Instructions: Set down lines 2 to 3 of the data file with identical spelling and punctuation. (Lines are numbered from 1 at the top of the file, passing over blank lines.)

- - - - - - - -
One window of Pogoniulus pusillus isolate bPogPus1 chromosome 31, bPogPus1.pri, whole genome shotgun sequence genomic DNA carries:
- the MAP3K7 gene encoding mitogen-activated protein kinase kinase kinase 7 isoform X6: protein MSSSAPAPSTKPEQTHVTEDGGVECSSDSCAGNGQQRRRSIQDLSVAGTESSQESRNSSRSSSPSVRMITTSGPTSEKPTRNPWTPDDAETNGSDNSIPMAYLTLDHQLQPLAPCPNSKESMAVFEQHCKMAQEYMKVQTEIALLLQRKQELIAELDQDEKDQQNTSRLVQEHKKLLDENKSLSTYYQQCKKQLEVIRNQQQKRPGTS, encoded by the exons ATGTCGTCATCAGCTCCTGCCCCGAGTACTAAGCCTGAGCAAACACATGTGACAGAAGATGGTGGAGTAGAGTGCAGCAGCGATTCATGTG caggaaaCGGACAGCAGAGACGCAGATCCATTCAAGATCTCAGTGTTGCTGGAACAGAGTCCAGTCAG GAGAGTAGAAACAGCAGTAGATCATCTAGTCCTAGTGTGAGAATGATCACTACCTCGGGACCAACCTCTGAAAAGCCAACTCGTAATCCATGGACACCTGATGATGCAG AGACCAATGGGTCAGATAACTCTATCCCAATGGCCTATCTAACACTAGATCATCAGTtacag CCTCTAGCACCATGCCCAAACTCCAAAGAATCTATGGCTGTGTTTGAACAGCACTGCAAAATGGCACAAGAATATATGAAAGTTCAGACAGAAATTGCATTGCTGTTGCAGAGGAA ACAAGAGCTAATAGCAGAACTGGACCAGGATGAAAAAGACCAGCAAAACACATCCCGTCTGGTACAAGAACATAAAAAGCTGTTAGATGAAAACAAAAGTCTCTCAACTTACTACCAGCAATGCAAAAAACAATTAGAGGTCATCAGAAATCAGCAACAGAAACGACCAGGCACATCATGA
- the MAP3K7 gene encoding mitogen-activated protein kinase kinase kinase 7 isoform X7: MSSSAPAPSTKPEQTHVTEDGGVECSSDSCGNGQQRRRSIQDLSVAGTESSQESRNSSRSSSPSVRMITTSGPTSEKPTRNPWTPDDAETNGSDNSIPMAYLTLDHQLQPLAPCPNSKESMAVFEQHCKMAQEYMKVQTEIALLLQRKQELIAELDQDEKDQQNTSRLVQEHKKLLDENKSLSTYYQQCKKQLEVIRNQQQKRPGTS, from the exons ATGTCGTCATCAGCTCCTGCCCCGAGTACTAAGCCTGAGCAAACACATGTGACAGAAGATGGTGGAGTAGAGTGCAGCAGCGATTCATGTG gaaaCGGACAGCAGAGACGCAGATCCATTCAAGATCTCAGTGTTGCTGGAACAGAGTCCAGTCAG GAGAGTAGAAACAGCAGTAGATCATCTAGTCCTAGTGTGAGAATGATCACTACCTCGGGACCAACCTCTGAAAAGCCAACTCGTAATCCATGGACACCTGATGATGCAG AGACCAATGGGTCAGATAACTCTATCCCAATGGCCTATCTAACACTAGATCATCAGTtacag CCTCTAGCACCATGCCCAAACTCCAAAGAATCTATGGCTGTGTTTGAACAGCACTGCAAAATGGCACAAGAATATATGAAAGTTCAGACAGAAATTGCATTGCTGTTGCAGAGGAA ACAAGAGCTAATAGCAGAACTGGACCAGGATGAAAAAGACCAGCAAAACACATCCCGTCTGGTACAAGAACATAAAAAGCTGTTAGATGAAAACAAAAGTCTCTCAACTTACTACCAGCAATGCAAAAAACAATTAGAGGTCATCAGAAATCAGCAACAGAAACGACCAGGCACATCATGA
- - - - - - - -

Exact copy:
- the MAP3K7 gene encoding mitogen-activated protein kinase kinase kinase 7 isoform X6: protein MSSSAPAPSTKPEQTHVTEDGGVECSSDSCAGNGQQRRRSIQDLSVAGTESSQESRNSSRSSSPSVRMITTSGPTSEKPTRNPWTPDDAETNGSDNSIPMAYLTLDHQLQPLAPCPNSKESMAVFEQHCKMAQEYMKVQTEIALLLQRKQELIAELDQDEKDQQNTSRLVQEHKKLLDENKSLSTYYQQCKKQLEVIRNQQQKRPGTS, encoded by the exons ATGTCGTCATCAGCTCCTGCCCCGAGTACTAAGCCTGAGCAAACACATGTGACAGAAGATGGTGGAGTAGAGTGCAGCAGCGATTCATGTG caggaaaCGGACAGCAGAGACGCAGATCCATTCAAGATCTCAGTGTTGCTGGAACAGAGTCCAGTCAG GAGAGTAGAAACAGCAGTAGATCATCTAGTCCTAGTGTGAGAATGATCACTACCTCGGGACCAACCTCTGAAAAGCCAACTCGTAATCCATGGACACCTGATGATGCAG AGACCAATGGGTCAGATAACTCTATCCCAATGGCCTATCTAACACTAGATCATCAGTtacag CCTCTAGCACCATGCCCAAACTCCAAAGAATCTATGGCTGTGTTTGAACAGCACTGCAAAATGGCACAAGAATATATGAAAGTTCAGACAGAAATTGCATTGCTGTTGCAGAGGAA ACAAGAGCTAATAGCAGAACTGGACCAGGATGAAAAAGACCAGCAAAACACATCCCGTCTGGTACAAGAACATAAAAAGCTGTTAGATGAAAACAAAAGTCTCTCAACTTACTACCAGCAATGCAAAAAACAATTAGAGGTCATCAGAAATCAGCAACAGAAACGACCAGGCACATCATGA
- the MAP3K7 gene encoding mitogen-activated protein kinase kinase kinase 7 isoform X7: MSSSAPAPSTKPEQTHVTEDGGVECSSDSCGNGQQRRRSIQDLSVAGTESSQESRNSSRSSSPSVRMITTSGPTSEKPTRNPWTPDDAETNGSDNSIPMAYLTLDHQLQPLAPCPNSKESMAVFEQHCKMAQEYMKVQTEIALLLQRKQELIAELDQDEKDQQNTSRLVQEHKKLLDENKSLSTYYQQCKKQLEVIRNQQQKRPGTS, from the exons ATGTCGTCATCAGCTCCTGCCCCGAGTACTAAGCCTGAGCAAACACATGTGACAGAAGATGGTGGAGTAGAGTGCAGCAGCGATTCATGTG gaaaCGGACAGCAGAGACGCAGATCCATTCAAGATCTCAGTGTTGCTGGAACAGAGTCCAGTCAG GAGAGTAGAAACAGCAGTAGATCATCTAGTCCTAGTGTGAGAATGATCACTACCTCGGGACCAACCTCTGAAAAGCCAACTCGTAATCCATGGACACCTGATGATGCAG AGACCAATGGGTCAGATAACTCTATCCCAATGGCCTATCTAACACTAGATCATCAGTtacag CCTCTAGCACCATGCCCAAACTCCAAAGAATCTATGGCTGTGTTTGAACAGCACTGCAAAATGGCACAAGAATATATGAAAGTTCAGACAGAAATTGCATTGCTGTTGCAGAGGAA ACAAGAGCTAATAGCAGAACTGGACCAGGATGAAAAAGACCAGCAAAACACATCCCGTCTGGTACAAGAACATAAAAAGCTGTTAGATGAAAACAAAAGTCTCTCAACTTACTACCAGCAATGCAAAAAACAATTAGAGGTCATCAGAAATCAGCAACAGAAACGACCAGGCACATCATGA